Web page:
'Pussy Pouches' for Pussy Riot Founders at Frieze Talks

Maria "Masha" Tolokonnikova and Nadezhda "Nadya" Alyokhina. (Courtesy Frieze New York)

Maria Alekhina and Nadezhda Tolokonnikova. (Courtesy the Voice Project)

“It’s so dreary at art fairs talking about art fairs and collections. You know what I mean?” said Tom Eccles, the executive director of the Center for Curatorial Studies at Bard College, who co-organized this year’s program of Frieze Talks. “It’s normally sort of very self-congratulatory, it’s the usual subjects.”

He was standing outside the Randall’s Island tent on Friday, stealing a quick cigarette, after the most-talked-about talk on his roster wrapped up: Pussy Riot cofounders in conversation with New Yorker editor David Remnick.

Mr. Remnick began by asking Nadezhda Tolokonnikova and Maria Alekhina, both in uniforms of black jackets and skirts, red lipstick, unpainted nails and no jewelry, about the origin of Pussy Riot. After the United Russia party announced that Putin would be the next president, they explained, they began organizing with other artists in earnest. In 2011, they decided to give a talk on “political punk feminism,” believing that it must already exist in Russia.

“So, as usual, we do everything at the last moment, and about 12 hours before the talk we started researching and we discovered that there was no such thing in Russia,” said Ms. Tolokonnikova through a translator, drawing laughs. “And so in those 12 hours, we suddenly found ourselves with this task of historical and epic importance, which was to create Russian feminist punk.”

Their movement was in full, neon balaclava swing by the time they were arrested in February 2012, following a performance in Moscow’s Cathedral of Christ the Savior that targeted the increasingly close relationship between the government and the church.

“In certain circles, the Church of Christ the Savior is called ‘the mall of Christ the Savior,’ which sounds insane, but if you go on their website, you’ll understand why,” said Ms. Tolokonnikova. “There’s a carwash, there’s a laundry service, and there are several restaurant rooms that you can rent out for very, very large sums of money.”

The church, added Ms. Alekhina, had recently granted political VIPs easy access to a relic associated with the Virgin Mary, while common folk waited in lines many kilometers-long to see it.

Since their December 2013 release from prison, where they spent nearly two years after a highly contentious conviction, Ms. Alekhina and Ms. Tolokonnikova have been campaigning for prisoners’ rights through their new organization, Zona Prava. Earlier that day, they had visited Occupy Wall Street protestor Cecily McMillan, who faces up to seven years on Riker’s Island for assaulting a police officer.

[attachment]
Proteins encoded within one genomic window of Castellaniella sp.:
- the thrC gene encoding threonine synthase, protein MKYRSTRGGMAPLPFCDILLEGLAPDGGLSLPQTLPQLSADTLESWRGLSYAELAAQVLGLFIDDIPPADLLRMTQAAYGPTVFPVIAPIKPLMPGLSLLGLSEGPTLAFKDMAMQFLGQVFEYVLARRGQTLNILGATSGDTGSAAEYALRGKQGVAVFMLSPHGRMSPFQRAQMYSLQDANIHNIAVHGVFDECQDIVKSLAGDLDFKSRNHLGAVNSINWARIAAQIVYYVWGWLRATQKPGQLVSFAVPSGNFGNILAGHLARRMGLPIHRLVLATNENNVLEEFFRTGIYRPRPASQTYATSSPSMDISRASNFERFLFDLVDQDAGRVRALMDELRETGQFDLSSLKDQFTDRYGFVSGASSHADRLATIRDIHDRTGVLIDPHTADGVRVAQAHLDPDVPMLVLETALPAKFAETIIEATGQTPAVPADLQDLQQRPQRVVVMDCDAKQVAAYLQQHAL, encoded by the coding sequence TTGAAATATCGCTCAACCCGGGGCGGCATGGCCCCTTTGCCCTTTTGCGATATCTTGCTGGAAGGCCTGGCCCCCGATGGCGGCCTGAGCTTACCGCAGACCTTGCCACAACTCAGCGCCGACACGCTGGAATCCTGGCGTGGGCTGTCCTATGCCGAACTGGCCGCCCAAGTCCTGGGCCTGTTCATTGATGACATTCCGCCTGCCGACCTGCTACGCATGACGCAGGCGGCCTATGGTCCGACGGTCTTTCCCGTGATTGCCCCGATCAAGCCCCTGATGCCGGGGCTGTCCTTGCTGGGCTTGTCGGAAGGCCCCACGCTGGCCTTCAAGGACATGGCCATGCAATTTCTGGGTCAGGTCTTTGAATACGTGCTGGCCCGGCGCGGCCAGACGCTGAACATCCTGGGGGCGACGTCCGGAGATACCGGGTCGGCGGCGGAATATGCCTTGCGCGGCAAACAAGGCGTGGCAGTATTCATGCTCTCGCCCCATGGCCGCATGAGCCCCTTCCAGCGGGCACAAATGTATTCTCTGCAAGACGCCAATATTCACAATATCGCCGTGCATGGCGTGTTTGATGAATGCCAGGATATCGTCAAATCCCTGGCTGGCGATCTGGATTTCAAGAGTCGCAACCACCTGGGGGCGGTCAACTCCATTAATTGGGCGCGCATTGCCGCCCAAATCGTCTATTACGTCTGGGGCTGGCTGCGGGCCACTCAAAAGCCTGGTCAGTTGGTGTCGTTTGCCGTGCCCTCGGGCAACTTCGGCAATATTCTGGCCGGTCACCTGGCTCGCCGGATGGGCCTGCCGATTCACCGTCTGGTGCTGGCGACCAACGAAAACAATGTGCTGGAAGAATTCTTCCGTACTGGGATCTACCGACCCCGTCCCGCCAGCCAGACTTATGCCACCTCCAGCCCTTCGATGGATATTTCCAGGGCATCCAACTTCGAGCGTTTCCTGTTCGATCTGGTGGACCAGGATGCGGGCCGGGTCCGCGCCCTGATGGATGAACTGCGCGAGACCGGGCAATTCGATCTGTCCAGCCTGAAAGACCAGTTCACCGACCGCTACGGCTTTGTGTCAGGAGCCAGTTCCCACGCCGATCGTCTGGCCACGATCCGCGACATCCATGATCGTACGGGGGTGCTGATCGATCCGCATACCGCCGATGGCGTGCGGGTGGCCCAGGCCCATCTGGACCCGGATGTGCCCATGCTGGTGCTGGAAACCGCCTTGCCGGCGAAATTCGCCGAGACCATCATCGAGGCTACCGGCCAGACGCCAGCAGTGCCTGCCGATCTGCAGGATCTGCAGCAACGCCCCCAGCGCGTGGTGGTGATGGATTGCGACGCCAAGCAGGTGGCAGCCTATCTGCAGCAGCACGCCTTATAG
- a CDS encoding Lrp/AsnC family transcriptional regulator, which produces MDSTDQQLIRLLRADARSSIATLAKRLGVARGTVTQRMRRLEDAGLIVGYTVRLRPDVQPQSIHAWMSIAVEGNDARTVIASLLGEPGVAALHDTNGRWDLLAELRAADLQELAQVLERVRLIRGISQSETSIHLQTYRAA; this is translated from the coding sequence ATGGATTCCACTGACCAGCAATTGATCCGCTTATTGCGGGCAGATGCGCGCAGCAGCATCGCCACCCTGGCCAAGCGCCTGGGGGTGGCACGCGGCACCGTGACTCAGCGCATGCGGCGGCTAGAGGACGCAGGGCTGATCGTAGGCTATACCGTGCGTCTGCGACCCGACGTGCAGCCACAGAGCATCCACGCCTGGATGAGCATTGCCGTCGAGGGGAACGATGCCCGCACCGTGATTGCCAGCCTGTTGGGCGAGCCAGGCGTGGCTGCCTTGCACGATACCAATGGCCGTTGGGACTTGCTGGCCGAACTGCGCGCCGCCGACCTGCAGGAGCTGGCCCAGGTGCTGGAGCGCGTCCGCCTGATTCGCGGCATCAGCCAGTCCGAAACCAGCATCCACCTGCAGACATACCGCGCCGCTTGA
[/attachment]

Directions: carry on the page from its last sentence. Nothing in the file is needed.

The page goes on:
According to Ms. McMillan’s version of events, she elbowed plainclothes police officer Grantley Bovell after her breast was groped, resulting in bruises. “Do you expect every time a woman has her breast grabbed to ask ‘are you a police officer?’ before doing anything about it?” Ms. Alekhina half-joked.

Alyokhina, Tolokonnikova, their translator and Remnick. (The New York Observer)

Tolokonnikova, Alekhina, their translator and Remnick. (The New York Observer)

Throughout the talk, the two women kept things light, answering questions with quips. At various points, Mr. Remnick pressed them to answer the serious parts of his questions.

“It’s very hard to talk about this seriously,” said Ms. Tolokonnikova. “If you start talking about it seriously, about what’s happening to us in Russia, it’s really grim.”

Ms. Alekhina took him up on it, though, and described instances of activists being tortured by the police. One friend, she said, was taken to the woods where he was locked in the trunk of a car with an ant nest on his head.

The mood lightened during the Q&A session, when one woman, in lieu of a question, came with a gift: custom “pussy pouches” she had designed.

“No pussy pouch for me, huh? What am I chop liver here?” said a mock offended Mr. Remnick. “This is my first pussy pouch delivery ever,” he added, as he passed the box to Ms.  Tolokonnikova and Ms. Alekhina.

As the women began carefully opening it, a professor of punk (no joke) at NYU began asking an involved question about whether Ms. Alekhina and Ms. Tolokonnikova were still in contact with Pussy Riot members (they’re not part of the group anymore), but Mr. Remnick cut her off, reading the room. All eyes were on the box. “I think we all have to see it,” he said.

Out came two large, rectangular, pale pink clutches with stylized vaginas on the front—fabric ovals with slits down the center and gold studs suggesting clitoral piercings. Ms. Alekhina and Ms. Tolokonnikova looked bemused.

Soon the crowd was swarming the two women, soliciting autographs and posing for pictures. “A thing like Pussy Riot’s a bit like the Paul McCarthy, no?” Mr. Eccles told Gallerist after the sold-out talk, alluding to the giant Balloon Dog inflatable that he’d installed at last year’s fair, as part of its sculpture park. “More is more.”

“I think we were sort of surprised that they agreed,” he continued. You don’t see too many human rights activists or political prisoners at art fairs. “It started out as kind of like, ‘Hey! Let’s see if we can get Pussy Riot!’ But when they actually agreed, I was kind of shocked.”

He finished his cigarette. “Maybe I’ll go rescue them from the hordes,” he said.